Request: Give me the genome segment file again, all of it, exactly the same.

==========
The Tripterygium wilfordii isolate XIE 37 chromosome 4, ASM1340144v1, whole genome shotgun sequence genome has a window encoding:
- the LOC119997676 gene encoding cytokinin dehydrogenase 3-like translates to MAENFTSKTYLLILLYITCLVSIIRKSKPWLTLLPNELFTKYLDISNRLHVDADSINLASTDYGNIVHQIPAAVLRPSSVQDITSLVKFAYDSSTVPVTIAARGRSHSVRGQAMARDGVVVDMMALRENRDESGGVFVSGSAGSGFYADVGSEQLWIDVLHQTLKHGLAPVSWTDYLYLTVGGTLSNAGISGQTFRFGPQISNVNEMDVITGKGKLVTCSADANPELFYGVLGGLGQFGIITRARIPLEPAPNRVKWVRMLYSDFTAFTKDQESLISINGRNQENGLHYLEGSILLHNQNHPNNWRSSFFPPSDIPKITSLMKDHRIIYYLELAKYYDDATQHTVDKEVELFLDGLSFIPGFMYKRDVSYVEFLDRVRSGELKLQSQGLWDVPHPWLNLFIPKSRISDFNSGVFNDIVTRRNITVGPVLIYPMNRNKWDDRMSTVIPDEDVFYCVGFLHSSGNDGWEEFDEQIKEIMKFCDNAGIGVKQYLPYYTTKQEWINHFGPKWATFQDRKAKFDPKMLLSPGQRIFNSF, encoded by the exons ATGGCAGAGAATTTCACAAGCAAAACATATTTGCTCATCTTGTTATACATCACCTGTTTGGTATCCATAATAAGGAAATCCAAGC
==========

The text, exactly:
The Tripterygium wilfordii isolate XIE 37 chromosome 4, ASM1340144v1, whole genome shotgun sequence genome has a window encoding:
- the LOC119997676 gene encoding cytokinin dehydrogenase 3-like translates to MAENFTSKTYLLILLYITCLVSIIRKSKPWLTLLPNELFTKYLDISNRLHVDADSINLASTDYGNIVHQIPAAVLRPSSVQDITSLVKFAYDSSTVPVTIAARGRSHSVRGQAMARDGVVVDMMALRENRDESGGVFVSGSAGSGFYADVGSEQLWIDVLHQTLKHGLAPVSWTDYLYLTVGGTLSNAGISGQTFRFGPQISNVNEMDVITGKGKLVTCSADANPELFYGVLGGLGQFGIITRARIPLEPAPNRVKWVRMLYSDFTAFTKDQESLISINGRNQENGLHYLEGSILLHNQNHPNNWRSSFFPPSDIPKITSLMKDHRIIYYLELAKYYDDATQHTVDKEVELFLDGLSFIPGFMYKRDVSYVEFLDRVRSGELKLQSQGLWDVPHPWLNLFIPKSRISDFNSGVFNDIVTRRNITVGPVLIYPMNRNKWDDRMSTVIPDEDVFYCVGFLHSSGNDGWEEFDEQIKEIMKFCDNAGIGVKQYLPYYTTKQEWINHFGPKWATFQDRKAKFDPKMLLSPGQRIFNSF, encoded by the exons ATGGCAGAGAATTTCACAAGCAAAACATATTTGCTCATCTTGTTATACATCACCTGTTTGGTATCCATAATAAGGAAATCCAAGC